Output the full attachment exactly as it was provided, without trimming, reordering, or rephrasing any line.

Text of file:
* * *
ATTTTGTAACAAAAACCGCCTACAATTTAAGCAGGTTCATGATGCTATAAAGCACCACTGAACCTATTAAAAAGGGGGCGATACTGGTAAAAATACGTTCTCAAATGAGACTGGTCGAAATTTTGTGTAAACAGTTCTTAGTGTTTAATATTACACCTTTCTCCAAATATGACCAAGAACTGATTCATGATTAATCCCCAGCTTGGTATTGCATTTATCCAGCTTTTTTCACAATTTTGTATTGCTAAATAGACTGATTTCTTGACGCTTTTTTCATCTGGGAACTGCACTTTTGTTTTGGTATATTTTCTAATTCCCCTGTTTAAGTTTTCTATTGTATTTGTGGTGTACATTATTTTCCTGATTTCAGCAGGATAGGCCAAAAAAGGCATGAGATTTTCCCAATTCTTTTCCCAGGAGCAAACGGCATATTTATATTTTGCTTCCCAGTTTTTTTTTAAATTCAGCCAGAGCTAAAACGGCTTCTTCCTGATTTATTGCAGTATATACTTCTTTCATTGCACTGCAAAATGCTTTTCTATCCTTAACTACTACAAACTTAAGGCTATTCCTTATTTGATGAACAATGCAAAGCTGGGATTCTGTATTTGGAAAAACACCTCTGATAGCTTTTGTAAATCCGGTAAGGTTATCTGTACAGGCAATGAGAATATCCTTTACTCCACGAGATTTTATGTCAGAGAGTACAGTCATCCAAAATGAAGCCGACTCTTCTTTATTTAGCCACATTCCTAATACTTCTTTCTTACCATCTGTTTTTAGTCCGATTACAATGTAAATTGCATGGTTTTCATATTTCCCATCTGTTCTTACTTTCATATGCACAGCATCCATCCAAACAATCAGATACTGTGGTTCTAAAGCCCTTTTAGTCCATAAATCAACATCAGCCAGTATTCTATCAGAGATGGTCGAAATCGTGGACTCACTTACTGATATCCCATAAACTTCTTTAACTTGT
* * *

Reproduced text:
ATTTTGTAACAAAAACCGCCTACAATTTAAGCAGGTTCATGATGCTATAAAGCACCACTGAACCTATTAAAAAGGGGGCGATACTGGTAAAAATACGTTCTCAAATGAGACTGGTCGAAATTTTGTGTAAACAGTTCTTAGTGTTTAATATTACACCTTTCTCCAAATATGACCAAGAACTGATTCATGATTAATCCCCAGCTTGGTATTGCATTTATCCAGCTTTTTTCACAATTTTGTATTGCTAAATAGACTGATTTCTTGACGCTTTTTTCATCTGGGAACTGCACTTTTGTTTTGGTATATTTTCTAATTCCCCTGTTTAAGTTTTCTATTGTATTTGTGGTGTACATTATTTTCCTGATTTCAGCAGGATAGGCCAAAAAAGGCATGAGATTTTCCCAATTCTTTTCCCAGGAGCAAACGGCATATTTATATTTTGCTTCCCAGTTTTTTTTTAAATTCAGCCAGAGCTAAAACGGCTTCTTCCTGATTTATTGCAGTATATACTTCTTTCATTGCACTGCAAAATGCTTTTCTATCCTTAACTACTACAAACTTAAGGCTATTCCTTATTTGATGAACAATGCAAAGCTGGGATTCTGTATTTGGAAAAACACCTCTGATAGCTTTTGTAAATCCGGTAAGGTTATCTGTACAGGCAATGAGAATATCCTTTACTCCACGAGATTTTATGTCAGAGAGTACAGTCATCCAAAATGAAGCCGACTCTTCTTTATTTAGCCACATTCCTAATACTTCTTTCTTACCATCTGTTTTTAGTCCGATTACAATGTAAATTGCATGGTTTTCATATTTCCCATCTGTTCTTACTTTCATATGCACAGCATCCATCCAAACAATCAGATACTGTGGTTCTAAAGCCCTTTTAGTCCATAAATCAACATCAGCCAGTATTCTATCAGAGATGGTCGAAATCGTGGACTCACTTACTGATATCCCATAAACTTCTTTAACTTGT